"संतरा एक फल होता है।"
Translation:An orange is a fruit.
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संतरा comes from the name of the Portuguese town of Sintra. Greeks call oranges 'Πορτοκάλι' too. The Portuguese use the Arabic root (laranja). The Arabs brought the orange to Spain from the Far East: al-naranj > naranja > an orange. (16thC English called them noranges!) Interestingly the Sanskrit for Orange was narang (नारंग) too. The Germans simply call it 'Apfelsine' - Chinese Apple, although Orange is becoming more common. Does anyone else have any other interesting Orange stories?
The Dutch royal House of Orange is a legacy of its former Spanish rulers. William of Orange (who went to England) and Willem of Orange (current Dutch king) are branches of that family tree. So on Queen's/King's Day the Dutch people celebrate with much orange-coloured clothing on display!
One assumes the single vowel sound difference was a big clue(!), but it is backed up by Wiktionary:
thanks for this tidbit :) a crucial bit of information i found -- the arabic 'naranj' was borrowed from the persian 'narang', which was borrowed from the sanskrit 'narangah', which ultimately comes from a dravidian language (possibly mayalayam, telugu, or tamil.) and as and if it couldn't get any better, arabic has another word for orange: 'al-burtuqaliu'. sound familiar? ;) the portuguese sure were proud of their fruit....
My interesting tidbit is actually debunking part of yours, I'm afraid!
It's a fun story that it was originally 'a norange' (and it really did happen for some other words, such as 'a nuncle' - not sure about 'aunt' though!) but oranges were always oranges, and came to us via French 'pomme d'orenge', which of course came from Spain and the rest of the root as ypu describe.
A statement where the verb is simply है, हैं, or हो talks about what is true right now without taking a stand on what is always true.
Prepending the auxiliary verb होता, होती, or होते to the है, हैं, or हो adds the "habitual" aspect to the statement, indicating that that's how things always are. You use this form to describe habits, which tend to not change, and to describe "immutable truths" which never change.
See the section headed with "होना - The Habitual Form" in the tips and notes for the "Animals" skill: https://forum.duolingo.com/comment/28223405.
In the current example, an orange is a fruit by definition, and that will never change. So you use the habitual aspect to say so. In one of the other questions you'll see, संतरा लाल है, is a reference to a specific orange that happens to be red. But oranges are not always red, so you don't use होता/होती/होते in that statement.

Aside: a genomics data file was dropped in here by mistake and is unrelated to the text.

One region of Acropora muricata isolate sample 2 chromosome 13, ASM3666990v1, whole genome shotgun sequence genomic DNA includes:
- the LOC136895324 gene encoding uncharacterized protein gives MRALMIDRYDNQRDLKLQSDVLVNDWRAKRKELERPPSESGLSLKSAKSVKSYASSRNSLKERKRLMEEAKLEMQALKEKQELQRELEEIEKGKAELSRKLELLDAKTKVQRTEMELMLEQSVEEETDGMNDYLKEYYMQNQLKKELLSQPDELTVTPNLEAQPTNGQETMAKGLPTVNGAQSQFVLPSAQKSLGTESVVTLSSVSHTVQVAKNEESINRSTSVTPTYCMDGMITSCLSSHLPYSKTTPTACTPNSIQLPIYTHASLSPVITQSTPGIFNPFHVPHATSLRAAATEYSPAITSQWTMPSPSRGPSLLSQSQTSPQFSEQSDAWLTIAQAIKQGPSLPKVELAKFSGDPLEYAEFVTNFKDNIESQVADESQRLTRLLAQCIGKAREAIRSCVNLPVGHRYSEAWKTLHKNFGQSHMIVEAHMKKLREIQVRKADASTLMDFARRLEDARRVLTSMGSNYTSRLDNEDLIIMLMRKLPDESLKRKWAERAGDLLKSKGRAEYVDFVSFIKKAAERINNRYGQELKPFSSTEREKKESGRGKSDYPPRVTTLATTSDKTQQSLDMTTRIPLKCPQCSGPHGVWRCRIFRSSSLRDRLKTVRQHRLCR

Hindi strictly speaking doesn't have the फ़ fa sound, it appears in loanwords, since e.g. English and Persian do have that sound. So sometimes the dot will be omitted and it's written फ as you did, and also some speakers will approximate it as 'pha'.
(Just like in loanwords from Hindi to English we make similar approximations with the sounds we have - chutney, jodpur, and kedgeree for example.
होता is the masculine singular habitual form of होना 'to be', so like I might say:
मैं सेब खाता हूँ - I eat apples
we can also say:
सेब अच्छे होते हैं - apples are nice
in both cases the verb (खाता, होता) is in the 'habitual aspect' - because we're not just saying I ate a specific apple, or am eating one, or a certain apple in my hand is nice - but that in general, I habitually eat apples, apples are generally ('habitually' to personify them) nice.
It doesn't translate brilliantly because we don't use 'to be' in the habitual aspect in standard English ('apples be nice') - but just compare it to the same conjugation of a different verb, as above with खाना, and I think it's clearer.
If you think about the grammar with other verbs, it should be clearer: 'the orange eats a fruit', for (nonsensical) example. It's sort of 'the orange bes [does be] a fruit'; not a construction we use in standard English.
It's similar to some dialectal English though, such as 'I be going now', 'orange be fruit'.